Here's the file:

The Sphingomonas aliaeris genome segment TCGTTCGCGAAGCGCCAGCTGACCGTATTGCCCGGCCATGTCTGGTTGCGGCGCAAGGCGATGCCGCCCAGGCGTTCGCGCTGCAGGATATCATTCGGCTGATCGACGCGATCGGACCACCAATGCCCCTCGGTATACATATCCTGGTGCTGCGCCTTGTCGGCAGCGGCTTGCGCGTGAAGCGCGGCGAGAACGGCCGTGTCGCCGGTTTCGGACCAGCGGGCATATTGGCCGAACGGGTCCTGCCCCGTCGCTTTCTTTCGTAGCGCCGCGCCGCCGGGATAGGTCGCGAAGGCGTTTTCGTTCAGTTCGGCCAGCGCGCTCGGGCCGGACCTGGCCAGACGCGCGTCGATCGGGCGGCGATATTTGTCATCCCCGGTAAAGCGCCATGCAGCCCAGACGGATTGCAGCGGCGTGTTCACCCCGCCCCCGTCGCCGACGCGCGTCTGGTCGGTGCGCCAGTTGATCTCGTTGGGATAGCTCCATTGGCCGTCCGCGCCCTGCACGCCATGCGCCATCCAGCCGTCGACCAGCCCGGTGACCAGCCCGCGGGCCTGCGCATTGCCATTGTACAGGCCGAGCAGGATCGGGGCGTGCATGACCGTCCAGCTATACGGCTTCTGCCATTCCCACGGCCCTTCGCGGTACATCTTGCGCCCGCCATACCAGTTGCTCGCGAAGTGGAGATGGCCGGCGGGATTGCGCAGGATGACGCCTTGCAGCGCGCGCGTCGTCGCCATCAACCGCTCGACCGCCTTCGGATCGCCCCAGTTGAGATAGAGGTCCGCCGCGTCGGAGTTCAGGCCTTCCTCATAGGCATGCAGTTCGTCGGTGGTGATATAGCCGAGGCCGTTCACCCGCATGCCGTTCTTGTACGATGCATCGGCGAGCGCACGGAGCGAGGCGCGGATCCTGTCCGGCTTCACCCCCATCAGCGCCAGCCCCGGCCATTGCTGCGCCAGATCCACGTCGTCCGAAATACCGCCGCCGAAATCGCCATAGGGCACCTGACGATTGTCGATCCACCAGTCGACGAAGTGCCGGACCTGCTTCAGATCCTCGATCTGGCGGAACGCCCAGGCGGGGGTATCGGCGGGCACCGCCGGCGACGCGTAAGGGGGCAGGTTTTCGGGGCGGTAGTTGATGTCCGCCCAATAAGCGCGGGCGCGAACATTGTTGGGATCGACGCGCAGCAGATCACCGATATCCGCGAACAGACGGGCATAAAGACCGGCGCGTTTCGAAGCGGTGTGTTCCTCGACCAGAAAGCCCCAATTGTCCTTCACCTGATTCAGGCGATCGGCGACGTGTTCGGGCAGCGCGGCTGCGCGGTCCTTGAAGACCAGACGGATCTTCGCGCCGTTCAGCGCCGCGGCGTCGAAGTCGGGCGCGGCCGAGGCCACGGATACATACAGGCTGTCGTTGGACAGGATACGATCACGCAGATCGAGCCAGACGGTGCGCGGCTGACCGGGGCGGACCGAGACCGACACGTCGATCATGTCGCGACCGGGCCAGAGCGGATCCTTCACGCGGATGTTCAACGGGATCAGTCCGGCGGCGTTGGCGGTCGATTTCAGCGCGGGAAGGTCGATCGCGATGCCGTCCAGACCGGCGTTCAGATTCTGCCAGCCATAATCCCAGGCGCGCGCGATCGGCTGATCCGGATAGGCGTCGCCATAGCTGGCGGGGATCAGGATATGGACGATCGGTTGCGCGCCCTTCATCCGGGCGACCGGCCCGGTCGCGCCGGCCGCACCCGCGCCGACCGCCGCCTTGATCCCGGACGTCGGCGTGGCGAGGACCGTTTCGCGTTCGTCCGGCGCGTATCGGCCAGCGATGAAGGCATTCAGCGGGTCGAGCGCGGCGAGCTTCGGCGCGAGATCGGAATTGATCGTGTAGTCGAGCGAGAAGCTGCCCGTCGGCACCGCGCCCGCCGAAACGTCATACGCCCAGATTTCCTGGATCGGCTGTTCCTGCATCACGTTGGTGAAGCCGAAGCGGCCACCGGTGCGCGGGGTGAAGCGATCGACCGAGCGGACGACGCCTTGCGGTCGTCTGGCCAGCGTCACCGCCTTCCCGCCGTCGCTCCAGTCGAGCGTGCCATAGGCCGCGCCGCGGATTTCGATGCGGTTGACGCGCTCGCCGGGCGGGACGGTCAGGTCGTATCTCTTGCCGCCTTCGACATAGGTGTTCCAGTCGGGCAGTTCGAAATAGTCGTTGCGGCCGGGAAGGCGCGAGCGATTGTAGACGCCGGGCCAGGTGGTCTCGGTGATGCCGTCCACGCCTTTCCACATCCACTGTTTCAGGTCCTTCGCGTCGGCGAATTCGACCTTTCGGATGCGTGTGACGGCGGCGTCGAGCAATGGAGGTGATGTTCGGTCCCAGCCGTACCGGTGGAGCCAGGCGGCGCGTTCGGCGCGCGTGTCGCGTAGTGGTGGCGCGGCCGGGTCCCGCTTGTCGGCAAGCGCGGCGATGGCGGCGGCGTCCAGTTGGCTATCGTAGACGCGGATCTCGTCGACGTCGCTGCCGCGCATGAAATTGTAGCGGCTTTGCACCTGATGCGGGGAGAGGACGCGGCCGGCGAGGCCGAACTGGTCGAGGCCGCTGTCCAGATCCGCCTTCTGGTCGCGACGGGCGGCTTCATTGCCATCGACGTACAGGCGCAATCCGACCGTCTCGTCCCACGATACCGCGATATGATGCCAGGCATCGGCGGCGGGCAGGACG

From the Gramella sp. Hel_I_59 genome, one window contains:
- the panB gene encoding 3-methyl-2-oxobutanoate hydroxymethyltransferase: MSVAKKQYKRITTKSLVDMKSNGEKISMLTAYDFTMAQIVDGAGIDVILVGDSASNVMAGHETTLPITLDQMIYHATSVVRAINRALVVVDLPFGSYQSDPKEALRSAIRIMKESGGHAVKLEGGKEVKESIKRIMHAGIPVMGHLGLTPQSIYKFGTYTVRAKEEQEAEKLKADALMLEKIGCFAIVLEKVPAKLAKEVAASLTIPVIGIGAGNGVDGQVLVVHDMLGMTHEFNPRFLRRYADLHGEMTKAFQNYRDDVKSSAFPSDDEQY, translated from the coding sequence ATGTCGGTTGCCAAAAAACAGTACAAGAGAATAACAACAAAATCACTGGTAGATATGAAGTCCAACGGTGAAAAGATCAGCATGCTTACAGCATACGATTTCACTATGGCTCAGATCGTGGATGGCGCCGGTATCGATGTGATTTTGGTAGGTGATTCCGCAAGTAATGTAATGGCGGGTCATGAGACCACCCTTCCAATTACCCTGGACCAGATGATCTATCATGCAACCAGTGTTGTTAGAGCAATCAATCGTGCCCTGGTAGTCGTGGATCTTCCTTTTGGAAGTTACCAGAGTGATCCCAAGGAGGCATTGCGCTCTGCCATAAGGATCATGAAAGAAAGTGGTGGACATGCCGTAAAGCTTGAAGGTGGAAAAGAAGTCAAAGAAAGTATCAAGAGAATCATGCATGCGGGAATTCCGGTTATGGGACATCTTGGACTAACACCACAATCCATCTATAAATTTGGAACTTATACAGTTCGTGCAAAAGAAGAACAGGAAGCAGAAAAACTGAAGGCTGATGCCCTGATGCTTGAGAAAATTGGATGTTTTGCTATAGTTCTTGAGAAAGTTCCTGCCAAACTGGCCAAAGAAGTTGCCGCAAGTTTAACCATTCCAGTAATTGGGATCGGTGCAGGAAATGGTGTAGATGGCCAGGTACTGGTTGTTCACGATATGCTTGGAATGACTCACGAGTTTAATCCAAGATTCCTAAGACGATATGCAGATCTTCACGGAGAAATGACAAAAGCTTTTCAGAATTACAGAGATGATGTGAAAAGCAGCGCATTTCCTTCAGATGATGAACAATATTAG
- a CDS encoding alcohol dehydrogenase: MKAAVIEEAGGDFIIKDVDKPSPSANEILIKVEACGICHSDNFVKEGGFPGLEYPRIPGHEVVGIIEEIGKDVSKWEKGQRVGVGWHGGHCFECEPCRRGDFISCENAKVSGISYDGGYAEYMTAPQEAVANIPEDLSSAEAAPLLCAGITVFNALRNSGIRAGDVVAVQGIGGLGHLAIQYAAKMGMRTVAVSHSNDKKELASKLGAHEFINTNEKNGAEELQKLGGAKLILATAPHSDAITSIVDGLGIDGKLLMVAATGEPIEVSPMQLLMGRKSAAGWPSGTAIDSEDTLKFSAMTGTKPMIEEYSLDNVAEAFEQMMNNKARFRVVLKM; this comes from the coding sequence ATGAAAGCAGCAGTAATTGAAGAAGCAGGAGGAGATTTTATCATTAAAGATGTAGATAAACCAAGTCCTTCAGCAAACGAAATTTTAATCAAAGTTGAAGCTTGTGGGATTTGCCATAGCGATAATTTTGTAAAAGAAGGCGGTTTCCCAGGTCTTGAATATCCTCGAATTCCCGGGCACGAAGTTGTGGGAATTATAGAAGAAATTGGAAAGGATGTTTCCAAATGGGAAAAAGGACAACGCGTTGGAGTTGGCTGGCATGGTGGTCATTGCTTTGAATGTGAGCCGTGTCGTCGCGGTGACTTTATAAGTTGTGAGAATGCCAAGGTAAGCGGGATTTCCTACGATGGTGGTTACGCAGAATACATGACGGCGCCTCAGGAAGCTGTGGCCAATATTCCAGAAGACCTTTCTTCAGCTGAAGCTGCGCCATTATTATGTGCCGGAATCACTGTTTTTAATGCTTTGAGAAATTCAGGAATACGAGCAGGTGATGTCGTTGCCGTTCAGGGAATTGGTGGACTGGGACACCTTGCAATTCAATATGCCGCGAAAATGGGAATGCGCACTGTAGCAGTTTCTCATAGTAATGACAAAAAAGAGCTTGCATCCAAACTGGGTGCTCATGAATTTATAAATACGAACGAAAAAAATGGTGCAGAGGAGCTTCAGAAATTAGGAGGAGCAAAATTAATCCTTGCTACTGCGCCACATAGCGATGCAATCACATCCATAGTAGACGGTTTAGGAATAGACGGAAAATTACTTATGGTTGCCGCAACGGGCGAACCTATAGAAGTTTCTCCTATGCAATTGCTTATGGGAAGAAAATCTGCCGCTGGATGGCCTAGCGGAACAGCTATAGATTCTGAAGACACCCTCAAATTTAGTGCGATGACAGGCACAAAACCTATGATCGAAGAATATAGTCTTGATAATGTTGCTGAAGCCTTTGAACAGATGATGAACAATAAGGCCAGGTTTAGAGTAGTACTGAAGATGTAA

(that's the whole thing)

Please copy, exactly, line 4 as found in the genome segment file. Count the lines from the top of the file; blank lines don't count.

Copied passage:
- a CDS encoding alcohol dehydrogenase: MKAAVIEEAGGDFIIKDVDKPSPSANEILIKVEACGICHSDNFVKEGGFPGLEYPRIPGHEVVGIIEEIGKDVSKWEKGQRVGVGWHGGHCFECEPCRRGDFISCENAKVSGISYDGGYAEYMTAPQEAVANIPEDLSSAEAAPLLCAGITVFNALRNSGIRAGDVVAVQGIGGLGHLAIQYAAKMGMRTVAVSHSNDKKELASKLGAHEFINTNEKNGAEELQKLGGAKLILATAPHSDAITSIVDGLGIDGKLLMVAATGEPIEVSPMQLLMGRKSAAGWPSGTAIDSEDTLKFSAMTGTKPMIEEYSLDNVAEAFEQMMNNKARFRVVLKM; this comes from the coding sequence ATGAAAGCAGCAGTAATTGAAGAAGCAGGAGGAGATTTTATCATTAAAGATGTAGATAAACCAAGTCCTTCAGCAAACGAAATTTTAATCAAAGTTGAAGCTTGTGGGATTTGCCATAGCGATAATTTTGTAAAAGAAGGCGGTTTCCCAGGTCTTGAATATCCTCGAATTCCCGGGCACGAAGTTGTGGGAATTATAGAAGAAATTGGAAAGGATGTTTCCAAATGGGAAAAAGGACAACGCGTTGGAGTTGGCTGGCATGGTGGTCATTGCTTTGAATGTGAGCCGTGTCGTCGCGGTGACTTTATAAGTTGTGAGAATGCCAAGGTAAGCGGGATTTCCTACGATGGTGGTTACGCAGAATACATGACGGCGCCTCAGGAAGCTGTGGCCAATATTCCAGAAGACCTTTCTTCAGCTGAAGCTGCGCCATTATTATGTGCCGGAATCACTGTTTTTAATGCTTTGAGAAATTCAGGAATACGAGCAGGTGATGTCGTTGCCGTTCAGGGAATTGGTGGACTGGGACACCTTGCAATTCAATATGCCGCGAAAATGGGAATGCGCACTGTAGCAGTTTCTCATAGTAATGACAAAAAAGAGCTTGCATCCAAACTGGGTGCTCATGAATTTATAAATACGAACGAAAAAAATGGTGCAGAGGAGCTTCAGAAATTAGGAGGAGCAAAATTAATCCTTGCTACTGCGCCACATAGCGATGCAATCACATCCATAGTAGACGGTTTAGGAATAGACGGAAAATTACTTATGGTTGCCGCAACGGGCGAACCTATAGAAGTTTCTCCTATGCAATTGCTTATGGGAAGAAAATCTGCCGCTGGATGGCCTAGCGGAACAGCTATAGATTCTGAAGACACCCTCAAATTTAGTGCGATGACAGGCACAAAACCTATGATCGAAGAATATAGTCTTGATAATGTTGCTGAAGCCTTTGAACAGATGATGAACAATAAGGCCAGGTTTAGAGTAGTACTGAAGATGTAA